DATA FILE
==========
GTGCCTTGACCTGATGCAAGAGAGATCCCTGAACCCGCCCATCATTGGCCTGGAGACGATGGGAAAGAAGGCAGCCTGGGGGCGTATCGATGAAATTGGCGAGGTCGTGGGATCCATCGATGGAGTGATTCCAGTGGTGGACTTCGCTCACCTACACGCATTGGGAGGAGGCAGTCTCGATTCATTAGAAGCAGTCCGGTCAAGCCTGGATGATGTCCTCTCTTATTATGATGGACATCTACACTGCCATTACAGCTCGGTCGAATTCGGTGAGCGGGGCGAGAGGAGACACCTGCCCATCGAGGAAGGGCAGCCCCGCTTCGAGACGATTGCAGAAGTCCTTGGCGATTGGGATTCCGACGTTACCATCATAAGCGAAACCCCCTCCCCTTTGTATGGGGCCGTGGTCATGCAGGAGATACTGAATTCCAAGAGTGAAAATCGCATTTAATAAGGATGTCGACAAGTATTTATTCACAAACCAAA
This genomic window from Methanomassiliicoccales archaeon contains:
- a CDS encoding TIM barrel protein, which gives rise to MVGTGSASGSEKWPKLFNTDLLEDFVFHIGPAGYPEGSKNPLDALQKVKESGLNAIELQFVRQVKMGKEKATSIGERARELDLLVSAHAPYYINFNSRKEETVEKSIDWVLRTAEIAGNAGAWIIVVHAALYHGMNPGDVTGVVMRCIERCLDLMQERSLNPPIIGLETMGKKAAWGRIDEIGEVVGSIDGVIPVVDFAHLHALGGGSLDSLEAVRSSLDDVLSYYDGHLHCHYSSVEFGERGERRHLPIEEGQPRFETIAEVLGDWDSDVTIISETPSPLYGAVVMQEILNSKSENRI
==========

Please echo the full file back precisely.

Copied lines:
GTGCCTTGACCTGATGCAAGAGAGATCCCTGAACCCGCCCATCATTGGCCTGGAGACGATGGGAAAGAAGGCAGCCTGGGGGCGTATCGATGAAATTGGCGAGGTCGTGGGATCCATCGATGGAGTGATTCCAGTGGTGGACTTCGCTCACCTACACGCATTGGGAGGAGGCAGTCTCGATTCATTAGAAGCAGTCCGGTCAAGCCTGGATGATGTCCTCTCTTATTATGATGGACATCTACACTGCCATTACAGCTCGGTCGAATTCGGTGAGCGGGGCGAGAGGAGACACCTGCCCATCGAGGAAGGGCAGCCCCGCTTCGAGACGATTGCAGAAGTCCTTGGCGATTGGGATTCCGACGTTACCATCATAAGCGAAACCCCCTCCCCTTTGTATGGGGCCGTGGTCATGCAGGAGATACTGAATTCCAAGAGTGAAAATCGCATTTAATAAGGATGTCGACAAGTATTTATTCACAAACCAAA
This genomic window from Methanomassiliicoccales archaeon contains:
- a CDS encoding TIM barrel protein, which gives rise to MVGTGSASGSEKWPKLFNTDLLEDFVFHIGPAGYPEGSKNPLDALQKVKESGLNAIELQFVRQVKMGKEKATSIGERARELDLLVSAHAPYYINFNSRKEETVEKSIDWVLRTAEIAGNAGAWIIVVHAALYHGMNPGDVTGVVMRCIERCLDLMQERSLNPPIIGLETMGKKAAWGRIDEIGEVVGSIDGVIPVVDFAHLHALGGGSLDSLEAVRSSLDDVLSYYDGHLHCHYSSVEFGERGERRHLPIEEGQPRFETIAEVLGDWDSDVTIISETPSPLYGAVVMQEILNSKSENRI